Sydney - Australia's humbling series defeat to India left selectors to pick through the rubble on Tuesday as they face tough decisions with two Tests looming against Sri Lanka and then an Ashes tour of England.
Their 2-1 capitulation - the first time India has won a series Down Under in 70 years of trying - stemmed from batting failures and a bowling attack that struggled to tame some of the world's top players.
The squad to play Sri Lanka in the first Test later this month in Brisbane is expected to be announced on Wednesday, with few standout performances to offer much encouragement.
With the banned Steve Smith, David Warner and Cameron Bancroft all missing for the India series, it had opened the door to a host of fringe Test cricketers including Aaron Finch, Travis Head, Marnus Labuschagne and Marcus Harris.
Harris, handed his debut in Adelaide, was the only one to categorically demand future consideration.
Senior players like Usman Khawaja failed to consistently stand up while the Marsh brothers, Shaun and Mitchell, again disappointed.
There are also question marks over Mitchell Starc, long Australia's main strike bowler but who didn't perform as expected.
The Australian broadsheet lamented a "summer of lost opportunities" after the curtain came down on a rain-affected Sydney Test, where Australia was forced to follow on at home for the first time in 30 years.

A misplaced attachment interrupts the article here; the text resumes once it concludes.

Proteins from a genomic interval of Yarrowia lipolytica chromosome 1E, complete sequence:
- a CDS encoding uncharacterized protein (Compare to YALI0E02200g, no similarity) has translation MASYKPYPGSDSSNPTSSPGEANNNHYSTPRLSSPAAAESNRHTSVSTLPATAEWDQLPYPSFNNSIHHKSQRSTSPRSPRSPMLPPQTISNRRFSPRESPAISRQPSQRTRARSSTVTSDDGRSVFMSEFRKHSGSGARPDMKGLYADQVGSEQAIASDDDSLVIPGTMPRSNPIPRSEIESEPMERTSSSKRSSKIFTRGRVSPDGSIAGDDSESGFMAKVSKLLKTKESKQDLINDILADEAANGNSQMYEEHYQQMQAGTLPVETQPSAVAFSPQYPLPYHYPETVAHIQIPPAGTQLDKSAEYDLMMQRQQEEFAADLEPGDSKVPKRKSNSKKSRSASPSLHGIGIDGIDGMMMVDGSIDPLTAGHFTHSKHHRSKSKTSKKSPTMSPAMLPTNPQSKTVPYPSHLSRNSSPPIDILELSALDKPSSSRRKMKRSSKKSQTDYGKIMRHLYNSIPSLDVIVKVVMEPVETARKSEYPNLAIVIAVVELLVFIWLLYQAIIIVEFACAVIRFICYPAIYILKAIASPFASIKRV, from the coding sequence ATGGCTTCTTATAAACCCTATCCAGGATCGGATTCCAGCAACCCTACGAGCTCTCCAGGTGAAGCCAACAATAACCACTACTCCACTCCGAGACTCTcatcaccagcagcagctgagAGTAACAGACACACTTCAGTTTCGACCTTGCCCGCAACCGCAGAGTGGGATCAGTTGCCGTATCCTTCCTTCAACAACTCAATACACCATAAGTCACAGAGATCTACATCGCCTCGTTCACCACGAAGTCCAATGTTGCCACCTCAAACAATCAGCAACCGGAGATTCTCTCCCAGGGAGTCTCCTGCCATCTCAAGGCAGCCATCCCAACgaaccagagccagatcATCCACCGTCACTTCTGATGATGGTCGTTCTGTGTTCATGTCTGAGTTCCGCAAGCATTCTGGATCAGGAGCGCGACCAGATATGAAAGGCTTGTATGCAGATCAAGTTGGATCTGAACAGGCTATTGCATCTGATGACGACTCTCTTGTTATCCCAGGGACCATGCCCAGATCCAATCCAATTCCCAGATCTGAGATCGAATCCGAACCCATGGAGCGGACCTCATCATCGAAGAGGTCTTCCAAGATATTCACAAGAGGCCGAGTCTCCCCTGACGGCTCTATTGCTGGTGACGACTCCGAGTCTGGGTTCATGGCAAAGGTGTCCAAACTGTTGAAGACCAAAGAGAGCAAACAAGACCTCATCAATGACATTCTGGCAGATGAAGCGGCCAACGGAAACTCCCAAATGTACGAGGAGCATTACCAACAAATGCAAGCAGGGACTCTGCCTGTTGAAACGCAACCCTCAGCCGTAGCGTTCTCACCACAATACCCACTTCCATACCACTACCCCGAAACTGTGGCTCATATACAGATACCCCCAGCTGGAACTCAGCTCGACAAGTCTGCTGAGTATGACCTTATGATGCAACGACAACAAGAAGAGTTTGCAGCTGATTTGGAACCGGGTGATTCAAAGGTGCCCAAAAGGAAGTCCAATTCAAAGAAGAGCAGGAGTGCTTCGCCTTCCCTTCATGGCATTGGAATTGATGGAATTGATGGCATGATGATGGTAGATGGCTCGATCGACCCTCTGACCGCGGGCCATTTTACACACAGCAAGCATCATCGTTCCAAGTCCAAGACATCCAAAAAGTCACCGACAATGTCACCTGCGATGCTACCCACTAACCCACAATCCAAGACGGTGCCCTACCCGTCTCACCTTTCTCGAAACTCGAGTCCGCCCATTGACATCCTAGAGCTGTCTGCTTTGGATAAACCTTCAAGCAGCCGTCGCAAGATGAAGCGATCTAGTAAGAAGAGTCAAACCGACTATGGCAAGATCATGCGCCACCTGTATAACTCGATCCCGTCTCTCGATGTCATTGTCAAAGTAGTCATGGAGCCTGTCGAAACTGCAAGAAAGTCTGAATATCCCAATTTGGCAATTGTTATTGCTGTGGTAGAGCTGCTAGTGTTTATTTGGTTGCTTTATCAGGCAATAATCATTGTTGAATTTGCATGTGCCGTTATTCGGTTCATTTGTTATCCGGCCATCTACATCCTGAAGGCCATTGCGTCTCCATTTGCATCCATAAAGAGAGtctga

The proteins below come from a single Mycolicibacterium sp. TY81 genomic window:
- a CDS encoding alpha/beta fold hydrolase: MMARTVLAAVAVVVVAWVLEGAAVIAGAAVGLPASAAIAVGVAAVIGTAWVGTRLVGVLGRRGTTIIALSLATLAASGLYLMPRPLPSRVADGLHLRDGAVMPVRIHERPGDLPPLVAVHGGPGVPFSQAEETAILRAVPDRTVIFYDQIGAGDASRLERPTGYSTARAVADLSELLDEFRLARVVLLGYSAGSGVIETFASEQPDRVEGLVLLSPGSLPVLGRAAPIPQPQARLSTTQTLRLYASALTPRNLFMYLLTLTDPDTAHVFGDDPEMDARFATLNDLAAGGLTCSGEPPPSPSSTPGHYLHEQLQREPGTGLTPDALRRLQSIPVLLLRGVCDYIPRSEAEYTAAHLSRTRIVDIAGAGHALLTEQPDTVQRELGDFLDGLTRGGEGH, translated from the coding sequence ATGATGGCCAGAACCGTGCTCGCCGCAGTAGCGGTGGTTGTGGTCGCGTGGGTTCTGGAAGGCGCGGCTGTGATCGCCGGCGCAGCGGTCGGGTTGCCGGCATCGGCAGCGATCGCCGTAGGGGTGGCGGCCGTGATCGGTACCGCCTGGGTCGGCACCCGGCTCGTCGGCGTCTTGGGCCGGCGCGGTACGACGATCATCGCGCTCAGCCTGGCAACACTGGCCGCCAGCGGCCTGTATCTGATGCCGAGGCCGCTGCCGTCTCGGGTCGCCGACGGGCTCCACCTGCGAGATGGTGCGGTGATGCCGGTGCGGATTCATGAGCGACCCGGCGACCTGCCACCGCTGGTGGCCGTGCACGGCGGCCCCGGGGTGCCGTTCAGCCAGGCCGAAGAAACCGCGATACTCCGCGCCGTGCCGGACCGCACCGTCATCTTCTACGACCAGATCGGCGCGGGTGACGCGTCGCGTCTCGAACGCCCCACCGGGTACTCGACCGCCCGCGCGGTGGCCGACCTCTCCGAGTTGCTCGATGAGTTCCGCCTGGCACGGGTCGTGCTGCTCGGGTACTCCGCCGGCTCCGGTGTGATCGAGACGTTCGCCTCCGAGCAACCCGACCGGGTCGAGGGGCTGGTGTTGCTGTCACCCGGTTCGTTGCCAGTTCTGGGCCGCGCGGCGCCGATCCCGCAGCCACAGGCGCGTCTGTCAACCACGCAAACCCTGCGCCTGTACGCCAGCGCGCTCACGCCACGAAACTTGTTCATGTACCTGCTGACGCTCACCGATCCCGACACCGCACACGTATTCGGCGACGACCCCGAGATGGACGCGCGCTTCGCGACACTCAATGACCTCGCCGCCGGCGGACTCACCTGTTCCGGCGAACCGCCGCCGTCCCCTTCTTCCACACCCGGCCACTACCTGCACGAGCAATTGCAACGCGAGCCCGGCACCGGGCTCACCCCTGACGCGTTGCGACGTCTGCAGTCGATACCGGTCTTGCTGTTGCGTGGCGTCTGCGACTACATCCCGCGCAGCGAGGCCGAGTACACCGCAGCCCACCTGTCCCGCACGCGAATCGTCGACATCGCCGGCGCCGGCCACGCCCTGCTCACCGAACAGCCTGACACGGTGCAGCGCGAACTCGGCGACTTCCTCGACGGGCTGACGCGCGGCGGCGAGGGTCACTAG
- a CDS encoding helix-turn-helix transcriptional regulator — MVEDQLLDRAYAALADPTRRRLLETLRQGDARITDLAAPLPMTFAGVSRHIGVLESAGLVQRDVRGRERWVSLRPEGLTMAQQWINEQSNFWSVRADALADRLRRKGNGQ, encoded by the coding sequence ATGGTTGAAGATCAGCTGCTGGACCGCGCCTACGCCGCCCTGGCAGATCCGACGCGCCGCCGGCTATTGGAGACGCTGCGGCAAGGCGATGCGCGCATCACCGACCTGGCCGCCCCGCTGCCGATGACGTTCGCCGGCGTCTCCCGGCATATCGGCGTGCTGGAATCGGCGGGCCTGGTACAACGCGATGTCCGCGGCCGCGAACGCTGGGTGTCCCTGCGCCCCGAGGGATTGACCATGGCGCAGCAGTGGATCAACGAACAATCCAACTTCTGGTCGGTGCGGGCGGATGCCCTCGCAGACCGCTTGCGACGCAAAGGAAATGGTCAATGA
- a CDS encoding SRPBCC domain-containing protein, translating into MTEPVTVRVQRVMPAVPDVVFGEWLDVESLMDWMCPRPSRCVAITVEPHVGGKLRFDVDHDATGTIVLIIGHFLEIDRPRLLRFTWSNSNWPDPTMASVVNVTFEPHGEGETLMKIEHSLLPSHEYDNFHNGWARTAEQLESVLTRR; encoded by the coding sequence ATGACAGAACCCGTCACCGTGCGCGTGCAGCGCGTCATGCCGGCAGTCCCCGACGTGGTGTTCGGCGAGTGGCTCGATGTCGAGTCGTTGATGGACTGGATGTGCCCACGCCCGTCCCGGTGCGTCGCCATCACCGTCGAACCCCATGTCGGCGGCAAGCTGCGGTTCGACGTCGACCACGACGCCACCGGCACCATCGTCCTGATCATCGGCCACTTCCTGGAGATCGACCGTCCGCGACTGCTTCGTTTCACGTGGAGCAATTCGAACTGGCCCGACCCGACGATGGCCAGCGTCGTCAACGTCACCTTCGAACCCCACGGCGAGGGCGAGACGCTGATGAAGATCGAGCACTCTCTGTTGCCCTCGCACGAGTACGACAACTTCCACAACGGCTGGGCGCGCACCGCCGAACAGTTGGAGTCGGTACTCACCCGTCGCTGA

Despite the doom and gloom, skipper Tim Paine said selectors' options were limited, with few people knocking on the door.
"In an ideal world, yes (there would be more players coming through), but that's nothing we as a playing group can control," he said.
"All we can control is how hard we are working. We've said numerous times we are trying our absolute backsides off. We've got what we've got and our playing group are working as hard as we can to improve."
Paine and coach Justin Langer have often spoken of the need to pick and stick to try and build a settled team, but the pressure is mounting.
Names being touted in the media as possible contenders include Matthew Wade, Joe Burns, Matt Renshaw and even Bancroft, who has only just returned from his ball-tampering ban.
There has also been a push by several former top players to hand all-rounder Marcus Stoinis a chance.
Paine insisted there has been something to gain from the loss to India.
"It's the experience at this level that those guys have got now that they wouldn't have got," he said.
"If we get to the Ashes and Marcus, Travis and Marnus are playing they understand now the pressure and magnitude of the situation on them.
"You don't experience that anywhere but when you walk out in Test cricket. For them to have the experience they now go away, train and know what to expect and know where they need to improve."
Former England captain Mike Atherton, writing in The Australian, laid much of the blame for the batting woes on a degrading of the importance of the four-day domestic Sheffield Shield competition, once the envy of the world.
This used to be where Test batsmen honed their skills but few have time now to play, with an explosion of the limited overs game.
"A lesson from afar is that you tamper with your premier competition at your peril," he said.
Another ex-England skipper Michael Vaughan was more brutal in his assessment of Australia's problems.
"If you think Australia's problems will be solved the moment Steve Smith and David Warner are available for selection again then you are wrong," he said in a column for the Sydney Morning Herald.
"They have issues that run far deeper than two players. Batting, bowling, selection and tactics were poor against India, and Australia have to admit they were just not good enough."